It may be, that overall the recipe using both prallethrin and a little of cyfluthrin is more efficient or / and is less costly to produce than using the other recipe of prallethrin alone. It may be local legislation setting an upper threshold for one, or the other compound differently in one country, to the other; which may be to protect you directly as a consumer, or the environment in general (they don't decompose well in normal wastewater treatments and thus may enter the food chain). Because the evaporation of an aqueous solution may well differ from one based on petroleum, it is not evident that one may be used to refill the other in the electric nebulizer.

  • $\begingroup$ Hi, to clarify I don't think the ingredients are any particular order - the pyrethroids tend to be about 1-2% of the volume of any such product, but I'm sure that the 'water-based' products from both Indonesia and the Philippines are mostly water. I'm not sure if the electric vaporiser product also contains water, it's possible they wouldn't indicate it in the list of ingredients (which are 'what's inside', not a 'full list of ingredients'). Presumably it would ignite easily if the solvent is a petroleum fraction? $\endgroup$ – thelawnet Oct 19 '20 at 16:48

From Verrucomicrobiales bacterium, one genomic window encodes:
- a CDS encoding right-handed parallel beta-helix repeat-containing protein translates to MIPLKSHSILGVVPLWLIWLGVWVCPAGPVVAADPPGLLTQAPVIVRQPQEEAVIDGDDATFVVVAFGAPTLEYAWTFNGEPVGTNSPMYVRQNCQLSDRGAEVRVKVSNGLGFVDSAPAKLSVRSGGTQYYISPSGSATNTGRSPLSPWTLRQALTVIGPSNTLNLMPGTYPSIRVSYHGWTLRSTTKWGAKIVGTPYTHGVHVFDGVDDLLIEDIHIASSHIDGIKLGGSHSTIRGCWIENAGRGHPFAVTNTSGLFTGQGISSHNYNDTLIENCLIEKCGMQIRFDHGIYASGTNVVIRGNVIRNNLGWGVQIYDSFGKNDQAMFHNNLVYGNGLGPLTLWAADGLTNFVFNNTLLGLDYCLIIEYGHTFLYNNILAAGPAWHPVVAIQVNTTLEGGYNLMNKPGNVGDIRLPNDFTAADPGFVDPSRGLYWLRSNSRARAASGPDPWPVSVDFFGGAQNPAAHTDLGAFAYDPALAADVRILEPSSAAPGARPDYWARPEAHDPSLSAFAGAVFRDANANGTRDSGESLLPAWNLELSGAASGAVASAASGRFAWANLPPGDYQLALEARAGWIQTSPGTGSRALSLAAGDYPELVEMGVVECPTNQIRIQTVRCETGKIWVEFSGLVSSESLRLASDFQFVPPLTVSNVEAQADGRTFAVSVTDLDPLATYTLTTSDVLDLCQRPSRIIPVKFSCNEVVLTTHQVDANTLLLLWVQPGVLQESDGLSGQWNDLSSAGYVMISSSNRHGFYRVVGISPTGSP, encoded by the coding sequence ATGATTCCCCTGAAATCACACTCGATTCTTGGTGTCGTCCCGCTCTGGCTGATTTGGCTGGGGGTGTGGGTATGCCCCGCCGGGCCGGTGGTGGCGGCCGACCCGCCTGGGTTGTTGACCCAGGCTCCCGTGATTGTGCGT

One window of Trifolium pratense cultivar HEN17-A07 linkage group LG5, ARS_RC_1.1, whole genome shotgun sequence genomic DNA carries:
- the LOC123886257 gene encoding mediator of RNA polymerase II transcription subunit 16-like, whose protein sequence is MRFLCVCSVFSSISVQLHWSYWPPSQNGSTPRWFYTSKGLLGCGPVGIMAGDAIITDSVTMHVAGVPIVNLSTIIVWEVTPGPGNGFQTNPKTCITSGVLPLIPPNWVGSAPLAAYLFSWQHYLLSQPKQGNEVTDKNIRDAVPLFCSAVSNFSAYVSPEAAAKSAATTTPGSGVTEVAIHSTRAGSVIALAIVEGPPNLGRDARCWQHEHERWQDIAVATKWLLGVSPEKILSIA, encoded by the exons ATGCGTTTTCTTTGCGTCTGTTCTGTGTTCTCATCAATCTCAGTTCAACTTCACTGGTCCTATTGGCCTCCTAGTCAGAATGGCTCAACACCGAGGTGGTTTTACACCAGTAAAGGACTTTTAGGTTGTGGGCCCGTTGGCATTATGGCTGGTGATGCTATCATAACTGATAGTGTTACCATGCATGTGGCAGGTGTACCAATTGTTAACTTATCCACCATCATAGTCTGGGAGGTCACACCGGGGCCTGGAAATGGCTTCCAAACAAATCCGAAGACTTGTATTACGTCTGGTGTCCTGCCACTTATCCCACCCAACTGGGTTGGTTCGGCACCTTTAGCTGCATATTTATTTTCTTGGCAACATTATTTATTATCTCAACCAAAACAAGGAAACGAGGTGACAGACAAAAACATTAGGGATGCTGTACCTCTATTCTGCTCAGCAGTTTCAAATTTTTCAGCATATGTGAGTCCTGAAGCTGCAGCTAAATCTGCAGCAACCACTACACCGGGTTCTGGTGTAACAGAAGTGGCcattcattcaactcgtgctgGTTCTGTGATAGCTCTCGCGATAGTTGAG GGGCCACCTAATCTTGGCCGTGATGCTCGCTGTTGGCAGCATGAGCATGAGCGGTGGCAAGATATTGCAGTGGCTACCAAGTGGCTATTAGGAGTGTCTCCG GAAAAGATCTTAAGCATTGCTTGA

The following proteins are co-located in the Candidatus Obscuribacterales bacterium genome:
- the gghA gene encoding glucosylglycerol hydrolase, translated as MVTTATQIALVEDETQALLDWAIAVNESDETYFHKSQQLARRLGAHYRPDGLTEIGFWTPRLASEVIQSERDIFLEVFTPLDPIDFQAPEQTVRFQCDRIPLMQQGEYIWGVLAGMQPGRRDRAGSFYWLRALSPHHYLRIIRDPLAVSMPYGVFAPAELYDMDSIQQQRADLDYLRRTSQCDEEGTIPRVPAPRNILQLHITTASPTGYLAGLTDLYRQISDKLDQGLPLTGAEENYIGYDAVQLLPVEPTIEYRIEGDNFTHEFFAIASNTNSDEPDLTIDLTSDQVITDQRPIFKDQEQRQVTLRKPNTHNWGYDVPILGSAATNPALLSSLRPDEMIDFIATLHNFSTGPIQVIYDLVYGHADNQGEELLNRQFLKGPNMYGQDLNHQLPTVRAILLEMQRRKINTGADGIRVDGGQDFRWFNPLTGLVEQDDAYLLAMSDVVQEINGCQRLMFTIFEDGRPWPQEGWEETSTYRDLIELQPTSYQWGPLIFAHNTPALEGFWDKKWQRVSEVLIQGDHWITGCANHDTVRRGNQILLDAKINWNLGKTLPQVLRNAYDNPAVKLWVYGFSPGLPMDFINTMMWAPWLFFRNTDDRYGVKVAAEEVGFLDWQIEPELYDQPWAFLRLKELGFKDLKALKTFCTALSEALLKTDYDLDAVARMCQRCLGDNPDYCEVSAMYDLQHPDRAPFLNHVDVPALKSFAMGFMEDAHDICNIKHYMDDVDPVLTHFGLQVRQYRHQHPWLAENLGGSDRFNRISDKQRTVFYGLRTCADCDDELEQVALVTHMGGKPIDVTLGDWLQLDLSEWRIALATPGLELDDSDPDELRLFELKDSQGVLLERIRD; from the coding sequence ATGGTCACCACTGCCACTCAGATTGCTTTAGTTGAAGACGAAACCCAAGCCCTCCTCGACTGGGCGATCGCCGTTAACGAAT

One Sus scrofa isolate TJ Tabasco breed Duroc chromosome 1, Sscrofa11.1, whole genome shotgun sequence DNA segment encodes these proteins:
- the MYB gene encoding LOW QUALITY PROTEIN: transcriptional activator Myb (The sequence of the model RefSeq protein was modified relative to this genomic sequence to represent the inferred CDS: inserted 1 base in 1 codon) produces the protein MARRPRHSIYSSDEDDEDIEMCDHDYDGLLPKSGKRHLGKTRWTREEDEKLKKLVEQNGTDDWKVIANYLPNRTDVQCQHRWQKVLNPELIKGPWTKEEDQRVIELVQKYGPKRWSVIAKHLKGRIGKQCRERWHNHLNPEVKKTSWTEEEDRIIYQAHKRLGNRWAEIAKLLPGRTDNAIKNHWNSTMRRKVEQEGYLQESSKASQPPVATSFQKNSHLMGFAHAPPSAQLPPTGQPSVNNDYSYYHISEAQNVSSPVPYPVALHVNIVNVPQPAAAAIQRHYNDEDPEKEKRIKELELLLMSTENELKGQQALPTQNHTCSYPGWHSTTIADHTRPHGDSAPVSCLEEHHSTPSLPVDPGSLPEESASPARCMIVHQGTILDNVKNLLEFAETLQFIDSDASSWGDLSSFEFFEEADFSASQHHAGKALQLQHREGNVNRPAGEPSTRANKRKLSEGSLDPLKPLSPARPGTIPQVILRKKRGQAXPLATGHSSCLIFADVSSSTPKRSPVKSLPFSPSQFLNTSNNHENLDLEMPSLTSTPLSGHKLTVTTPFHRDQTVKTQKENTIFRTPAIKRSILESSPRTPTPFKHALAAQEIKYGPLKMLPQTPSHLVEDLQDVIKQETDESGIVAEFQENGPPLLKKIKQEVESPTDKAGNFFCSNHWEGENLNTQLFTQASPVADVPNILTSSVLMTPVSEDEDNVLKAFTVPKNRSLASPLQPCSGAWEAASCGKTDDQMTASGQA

• $\begingroup$ While it does seem reasonable that the water-based product might not work well in a device designed to create vapour from a petroleum-based solution, I don't think you mentioned whether it is reasonable to suppose there might be significant differences between a product designed to be 'sprayed', containing pyrethroids dissolved in petroleum, and a product designed to be evaporated, also containing pyrethroids dissolved in petroleum? In both cases presumably it's desirable for the spray to disperse effectively in air? $\endgroup$ – thelawnet Oct 19 '20 at 16:53
  • $\begingroup$ Just because «A» contains much of water (plus the detergent and alcohol) doesn't make it better or worse than petroleum-based formulation «B». While ignition of the petroleum of course depends on the amount of energy delivered, there is an interest to use a fraction of petroleum which does not evaporate not too quickly (not as quick as, say acetone); otherwise, the consumers are occupied with refilling the devices too often to see a benefit in the installation of the devices. And yes, the finer air-dispersed, the more effective (actually both against insects and you [lungs, skin, eyes], too). $\endgroup$ – Buttonwood Oct 22 '20 at 20:49